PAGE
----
It also doesn’t hurt that Gov. Jerry Brown cuts a mostly moderate path, keeping an ear open to unions’ concerns but reining in legislative Democrats’ efforts to spend more. His example creates philosophical room for Democrats “trying to keep the center of gravity closer to the middle,” said Stephen Woolpert, a professor and political expert at Saint Mary’s College in Moraga.
With Democrats still firmly in control of Sacramento, some contributors who wouldn’t have dreamed of backing them under the old system now think again.
Bob Mulholland, a veteran California Democratic campaign adviser and Democratic National Committee member, said the chamber and similar interests have become more willing “to get someone who’s a friend on odd days of the week but take a hit on even days.”
“If it were a Democrat versus a Republican, you would see a lot of these groups backing the Republican, but now they’re biting their lip” to support Democrats less in line with the party establishment, he said. “It’s not something they hope for, but it’s the reality.”
The latest beneficiary is Glazer, now vying with union-backed Assemblywoman Susan Bonilla, D-Concord, in the 7th State Senate District’s May 19 special election. Bloomfield has spent at least $846,000 on Glazer’s behalf this year and JobsPAC has spent at least $494,000, while a union-backed committee has spent at least $862,000 on Bonilla’s behalf.
Bonilla, who chairs the Assembly’s Business, Professions and Consumer Protection Committee, said in an interview that she sees herself as “a pragmatic and moderate Democrat,” her 100 percent score on the labor federation’s legislative score card notwithstanding. Being willing to work on tough issues with labor — as she did as a Contra Costa County supervisor to pay down a $2.1 billion unfunded liability for retiree health care, and as an assemblywoman to help enact pension reforms in 2012 — shows she’s not labor’s tool, she said.
“What it means to be a Democrat in California is … caring deeply about everyone having a fair shot at a good quality of life,” she said, adding that it’s too bad outside influences are spending so much to influence this race.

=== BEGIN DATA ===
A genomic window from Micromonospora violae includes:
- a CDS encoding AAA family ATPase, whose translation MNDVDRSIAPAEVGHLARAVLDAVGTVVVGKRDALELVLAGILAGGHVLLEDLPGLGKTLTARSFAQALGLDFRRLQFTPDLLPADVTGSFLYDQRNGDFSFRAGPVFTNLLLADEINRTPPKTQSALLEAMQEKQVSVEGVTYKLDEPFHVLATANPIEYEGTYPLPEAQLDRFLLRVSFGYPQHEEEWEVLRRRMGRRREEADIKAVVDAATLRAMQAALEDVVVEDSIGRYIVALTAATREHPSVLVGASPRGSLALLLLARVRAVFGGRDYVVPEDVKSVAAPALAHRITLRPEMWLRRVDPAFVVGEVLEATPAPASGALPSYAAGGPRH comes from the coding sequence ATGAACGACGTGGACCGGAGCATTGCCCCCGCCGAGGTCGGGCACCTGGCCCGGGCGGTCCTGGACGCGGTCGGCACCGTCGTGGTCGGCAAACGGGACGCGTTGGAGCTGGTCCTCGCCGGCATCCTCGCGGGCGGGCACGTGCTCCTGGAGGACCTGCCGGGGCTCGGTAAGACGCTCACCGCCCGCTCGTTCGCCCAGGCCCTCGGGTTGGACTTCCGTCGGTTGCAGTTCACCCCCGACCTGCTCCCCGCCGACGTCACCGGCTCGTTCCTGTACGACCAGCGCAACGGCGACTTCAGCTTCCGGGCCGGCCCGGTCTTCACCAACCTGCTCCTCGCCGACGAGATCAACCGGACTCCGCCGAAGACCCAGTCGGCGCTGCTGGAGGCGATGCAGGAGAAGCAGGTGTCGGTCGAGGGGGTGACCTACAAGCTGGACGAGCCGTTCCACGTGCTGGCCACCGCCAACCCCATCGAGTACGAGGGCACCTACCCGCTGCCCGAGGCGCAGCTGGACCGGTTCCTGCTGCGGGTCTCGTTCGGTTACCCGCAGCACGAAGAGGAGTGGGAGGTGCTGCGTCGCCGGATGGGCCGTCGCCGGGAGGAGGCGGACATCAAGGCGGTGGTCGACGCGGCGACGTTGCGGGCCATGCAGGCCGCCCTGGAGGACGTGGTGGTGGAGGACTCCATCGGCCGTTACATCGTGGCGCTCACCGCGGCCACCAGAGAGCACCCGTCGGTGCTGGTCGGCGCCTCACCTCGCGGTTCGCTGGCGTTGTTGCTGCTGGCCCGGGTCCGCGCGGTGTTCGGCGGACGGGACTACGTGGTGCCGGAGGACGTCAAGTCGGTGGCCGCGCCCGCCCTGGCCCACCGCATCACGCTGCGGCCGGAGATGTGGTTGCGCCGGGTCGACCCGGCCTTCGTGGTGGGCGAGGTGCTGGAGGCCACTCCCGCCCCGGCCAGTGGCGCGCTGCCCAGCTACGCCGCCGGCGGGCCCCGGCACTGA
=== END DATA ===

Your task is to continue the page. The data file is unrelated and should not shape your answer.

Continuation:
Bonilla said she sees “a fundamental difference” between a single wealthy individual from hundreds of miles away trying to influence the race and labor unions trying to do the same. The unions, he said, represent “our neighbors — these are actual voters.”
Glazer, a political consultant who helped run Brown’s 2010 gubernatorial campaign but now touts his GOP endorsements, insists he has never abandoned the core values that make him a lifelong Democrat. He said it’s labor’s with-us-on-everything-or-against-us tactics that are creating “a fracture within the Democratic Party” and “not allowing any place for reasonable, thoughtful differences.”
“I’ve never tried to be ‘anti-union’ — I’ve just tried to go to the issues,” Glazer said, describing an atmosphere of fear in which local Democratic activists and state lawmakers alike fear to voice opinions with which unions and their party’s leadership disagree. “What does it take to overcome that? You need to win these elections and begin to build a center.”
That’s what Bloomfield says he’s paying for. He and his wife spent $3.54 million backing moderate Democrat Marshall Tuck’s unsuccessful 2014 bid to unseat incumbent Superintendent of Public Instruction Tom Torlakson, a union-backed Democrat. They also spent $1.6 million to help Democrat Ben Allen beat more liberal Democrat Sandra Fluke in Los Angeles’ 26th State Senate District.